What is the natural state of children? Playing, of course!
We all know that children can master new languages more easily than adults (Philips, 2002). Science has shown us that children’s brains are set up to learn language, but the fact that children learn through playing helps as well!
What does it mean to play? Playing can be fun but it can also be serious. When we play, there is no right and there is no wrong. We can be silly, strange, and creative. We can even work through difficult situations through play.
We can use play to learn language (Sambanis, 2015). You too can play your way to better English!
Here are 3 different ways you can incorporate play into your English studies:
Children role-play when they pretend to be the mother, the baby, or the dog. You can think of role-playing as acting or theater! When we role-play to practice English we might pretend to be a shop owner, a tourist, or a businessman.
Sometimes we shy away from role-playing, perhaps because it’s difficult to ‘stay in character’ (like an actor) and also because we don’t want to feel silly. But I encourage you to try studying English through role-playing because this kind of practice REALLY HELPS.
If you already know you are going to be in a certain situation (asking for directions, ordering at a restaurant, filling out a government form, etc.) and you get the opportunity to practice and feel what it would be like before experiencing it in REAL LIFE, wouldn’t you feel more prepared?
That’s just what role-playing helps us to do: feel prepared.
Ask your English teacher, tutor, language exchange partner or friends to role-play different situations with you!
2. Play games
Suddenly, at age 12 (or maybe even younger), we start to think of games as only for kids. We might even think that playing games is not a TRUE way to learn language.
But think about the last time you played a game. You probably used interesting and unique vocabulary. You probably used game phrases like “Go ahead, it’s your turn.”
The games we use to practice English can include table games, games on the board or even video games.
According to a study done by Kaplan (2012), some of the most popular video games are The Sims, World of Warcraft, Grand Theft Auto and Pokémon. Pick one of these games and see if you enjoy practicing English this way!
3. Use “children’s” art materials
Find some art materials that you would consider “for kids”:
Maybe you have some old crayons in a box somewhere. Or, maybe you can borrow crayons from your little cousins, nieces or nephews or even from your own children!
In my classes, I’ve even had adults work with finger paints! When was the last time you finger painted? In kindergarten?Or maybe never?
Try some play dough or clay, even!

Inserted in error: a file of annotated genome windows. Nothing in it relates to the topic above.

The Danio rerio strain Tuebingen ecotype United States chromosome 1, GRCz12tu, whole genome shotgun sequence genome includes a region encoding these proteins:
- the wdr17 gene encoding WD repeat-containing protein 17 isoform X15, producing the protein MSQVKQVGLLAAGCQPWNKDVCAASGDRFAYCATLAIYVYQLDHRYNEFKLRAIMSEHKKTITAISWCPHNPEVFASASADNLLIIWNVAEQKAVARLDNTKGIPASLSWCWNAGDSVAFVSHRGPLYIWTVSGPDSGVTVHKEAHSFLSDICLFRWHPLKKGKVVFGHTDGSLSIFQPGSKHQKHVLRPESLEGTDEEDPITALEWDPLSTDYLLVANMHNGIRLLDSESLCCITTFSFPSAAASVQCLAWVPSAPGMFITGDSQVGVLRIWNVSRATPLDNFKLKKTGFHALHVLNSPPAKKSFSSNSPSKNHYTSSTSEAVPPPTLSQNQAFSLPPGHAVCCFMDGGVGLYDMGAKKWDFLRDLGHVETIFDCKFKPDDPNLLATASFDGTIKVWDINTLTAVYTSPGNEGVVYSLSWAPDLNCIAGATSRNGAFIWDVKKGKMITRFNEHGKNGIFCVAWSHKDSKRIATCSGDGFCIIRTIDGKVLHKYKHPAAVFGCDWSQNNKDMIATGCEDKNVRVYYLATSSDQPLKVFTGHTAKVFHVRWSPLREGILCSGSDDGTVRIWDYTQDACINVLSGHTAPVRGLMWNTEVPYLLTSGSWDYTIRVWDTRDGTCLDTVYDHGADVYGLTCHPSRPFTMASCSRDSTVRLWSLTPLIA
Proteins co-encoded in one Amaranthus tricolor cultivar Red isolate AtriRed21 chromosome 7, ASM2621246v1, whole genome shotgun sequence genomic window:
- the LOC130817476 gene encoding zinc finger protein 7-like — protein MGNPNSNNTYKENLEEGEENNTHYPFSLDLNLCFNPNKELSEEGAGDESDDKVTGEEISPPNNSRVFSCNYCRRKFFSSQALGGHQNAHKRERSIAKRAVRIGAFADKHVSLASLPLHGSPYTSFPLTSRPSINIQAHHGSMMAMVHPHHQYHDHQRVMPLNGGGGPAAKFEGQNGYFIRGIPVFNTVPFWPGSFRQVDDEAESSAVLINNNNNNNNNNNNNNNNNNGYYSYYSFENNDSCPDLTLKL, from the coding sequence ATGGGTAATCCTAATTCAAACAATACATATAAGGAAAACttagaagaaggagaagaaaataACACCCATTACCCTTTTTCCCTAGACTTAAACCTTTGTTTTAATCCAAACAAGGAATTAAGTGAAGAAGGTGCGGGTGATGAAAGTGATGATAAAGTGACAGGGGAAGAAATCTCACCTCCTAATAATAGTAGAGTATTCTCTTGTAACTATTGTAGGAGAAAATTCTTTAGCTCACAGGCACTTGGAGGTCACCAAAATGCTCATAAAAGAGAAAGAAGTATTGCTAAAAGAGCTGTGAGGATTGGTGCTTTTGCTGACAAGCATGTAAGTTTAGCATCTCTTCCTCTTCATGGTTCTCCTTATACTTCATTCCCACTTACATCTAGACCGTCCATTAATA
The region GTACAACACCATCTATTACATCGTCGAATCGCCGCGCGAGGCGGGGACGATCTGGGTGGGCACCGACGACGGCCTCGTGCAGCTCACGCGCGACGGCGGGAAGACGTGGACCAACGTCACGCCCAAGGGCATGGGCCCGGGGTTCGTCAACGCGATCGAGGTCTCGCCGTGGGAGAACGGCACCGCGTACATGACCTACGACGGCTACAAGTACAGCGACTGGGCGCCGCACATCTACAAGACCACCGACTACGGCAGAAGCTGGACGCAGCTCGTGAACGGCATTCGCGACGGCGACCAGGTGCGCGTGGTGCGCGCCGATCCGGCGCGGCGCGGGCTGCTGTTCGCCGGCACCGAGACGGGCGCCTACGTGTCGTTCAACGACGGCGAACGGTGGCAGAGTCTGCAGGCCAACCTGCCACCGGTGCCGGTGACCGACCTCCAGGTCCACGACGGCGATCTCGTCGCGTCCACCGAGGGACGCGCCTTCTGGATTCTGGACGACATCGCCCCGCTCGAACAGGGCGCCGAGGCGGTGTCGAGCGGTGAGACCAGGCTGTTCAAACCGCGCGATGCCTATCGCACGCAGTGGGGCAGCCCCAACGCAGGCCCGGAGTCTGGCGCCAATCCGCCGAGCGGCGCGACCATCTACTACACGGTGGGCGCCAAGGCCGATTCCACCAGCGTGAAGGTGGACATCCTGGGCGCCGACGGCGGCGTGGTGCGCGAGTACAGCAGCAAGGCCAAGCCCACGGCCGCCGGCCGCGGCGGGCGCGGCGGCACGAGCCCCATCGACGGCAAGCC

Play with any of these art materials and create designs, cartoons, pictures or shapes that remind you of the vocabulary or phrases you are trying to memorize. Or pick a word you find difficult to pronounce and draw or paint a picture that symbolizes its meaning. Put the picture up somewhere you can see, and practice the word every time you walk by your work of art!
I recommend children’s art materials to help overcome wanting to create something advanced and perfect.
Using art materials from our childhood can help you get into a playful mood.The point is to have fun with the process.
Here is a short YouTube video I put together about these three ways to play your way to better English:
If you would ever like to try playing to learn English, I use these practices in my online classes! To contact me you can send me an email, leave me a message below, or even comment on my YouTube channel.
Do you ever study English through play?
Which of these fun ways to play and learn English (role-playing, games, or using children’s art materials) would you like to try?
Answer in the comments below!
Kaplan International English.(2012). How to Learn English Infographic.//kaplaninternational.com/blog/how-to-learn-english/
Philips, M. L., (2002). Second Language Learning.//faculty.washington.edu/chudler/second.html
Sambanis, M. (2015)Language Learning Through Play.//www.goethe.de/en/spr/mag/20476976.html
(Thanks to morgueFile for the beautiful image)
Sabrina Fletcher is an online English teacher with a Master’s degree in Contemplative Education from Naropa University.
Sabrina shares free English resources for adults who want to have more confidence speaking English. Sign up for her free English eLearners study tips emails and see more at her blog.
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